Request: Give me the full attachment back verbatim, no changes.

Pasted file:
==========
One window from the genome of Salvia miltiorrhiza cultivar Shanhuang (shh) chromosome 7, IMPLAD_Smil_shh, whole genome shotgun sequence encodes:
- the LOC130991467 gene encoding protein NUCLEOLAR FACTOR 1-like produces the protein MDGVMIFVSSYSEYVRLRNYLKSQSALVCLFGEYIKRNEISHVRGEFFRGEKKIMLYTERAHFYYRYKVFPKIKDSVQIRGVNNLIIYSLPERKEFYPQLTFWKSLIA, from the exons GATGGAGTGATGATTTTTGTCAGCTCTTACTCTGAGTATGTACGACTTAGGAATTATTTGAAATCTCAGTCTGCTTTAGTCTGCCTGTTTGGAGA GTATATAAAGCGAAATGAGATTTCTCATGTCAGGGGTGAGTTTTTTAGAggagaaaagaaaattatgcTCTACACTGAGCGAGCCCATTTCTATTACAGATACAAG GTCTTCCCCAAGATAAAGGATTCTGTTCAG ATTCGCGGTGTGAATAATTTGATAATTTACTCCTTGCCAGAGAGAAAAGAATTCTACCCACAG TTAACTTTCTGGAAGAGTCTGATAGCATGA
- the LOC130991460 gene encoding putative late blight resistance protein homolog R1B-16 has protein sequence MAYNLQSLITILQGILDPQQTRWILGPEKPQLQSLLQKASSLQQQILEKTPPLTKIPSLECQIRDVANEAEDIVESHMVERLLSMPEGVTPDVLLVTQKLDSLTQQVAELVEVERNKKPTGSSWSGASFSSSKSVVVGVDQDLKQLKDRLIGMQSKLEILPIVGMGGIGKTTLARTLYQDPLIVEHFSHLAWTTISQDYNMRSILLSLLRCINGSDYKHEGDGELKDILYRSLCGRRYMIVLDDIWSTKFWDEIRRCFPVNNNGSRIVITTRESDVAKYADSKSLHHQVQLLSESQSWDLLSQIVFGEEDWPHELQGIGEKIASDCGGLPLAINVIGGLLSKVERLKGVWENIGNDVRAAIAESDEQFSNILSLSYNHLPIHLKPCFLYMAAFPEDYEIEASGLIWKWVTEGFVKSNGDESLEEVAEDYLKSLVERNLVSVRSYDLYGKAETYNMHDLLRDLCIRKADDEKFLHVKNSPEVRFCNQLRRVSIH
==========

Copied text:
One window from the genome of Salvia miltiorrhiza cultivar Shanhuang (shh) chromosome 7, IMPLAD_Smil_shh, whole genome shotgun sequence encodes:
- the LOC130991467 gene encoding protein NUCLEOLAR FACTOR 1-like produces the protein MDGVMIFVSSYSEYVRLRNYLKSQSALVCLFGEYIKRNEISHVRGEFFRGEKKIMLYTERAHFYYRYKVFPKIKDSVQIRGVNNLIIYSLPERKEFYPQLTFWKSLIA, from the exons GATGGAGTGATGATTTTTGTCAGCTCTTACTCTGAGTATGTACGACTTAGGAATTATTTGAAATCTCAGTCTGCTTTAGTCTGCCTGTTTGGAGA GTATATAAAGCGAAATGAGATTTCTCATGTCAGGGGTGAGTTTTTTAGAggagaaaagaaaattatgcTCTACACTGAGCGAGCCCATTTCTATTACAGATACAAG GTCTTCCCCAAGATAAAGGATTCTGTTCAG ATTCGCGGTGTGAATAATTTGATAATTTACTCCTTGCCAGAGAGAAAAGAATTCTACCCACAG TTAACTTTCTGGAAGAGTCTGATAGCATGA
- the LOC130991460 gene encoding putative late blight resistance protein homolog R1B-16 has protein sequence MAYNLQSLITILQGILDPQQTRWILGPEKPQLQSLLQKASSLQQQILEKTPPLTKIPSLECQIRDVANEAEDIVESHMVERLLSMPEGVTPDVLLVTQKLDSLTQQVAELVEVERNKKPTGSSWSGASFSSSKSVVVGVDQDLKQLKDRLIGMQSKLEILPIVGMGGIGKTTLARTLYQDPLIVEHFSHLAWTTISQDYNMRSILLSLLRCINGSDYKHEGDGELKDILYRSLCGRRYMIVLDDIWSTKFWDEIRRCFPVNNNGSRIVITTRESDVAKYADSKSLHHQVQLLSESQSWDLLSQIVFGEEDWPHELQGIGEKIASDCGGLPLAINVIGGLLSKVERLKGVWENIGNDVRAAIAESDEQFSNILSLSYNHLPIHLKPCFLYMAAFPEDYEIEASGLIWKWVTEGFVKSNGDESLEEVAEDYLKSLVERNLVSVRSYDLYGKAETYNMHDLLRDLCIRKADDEKFLHVKNSPEVRFCNQLRRVSIH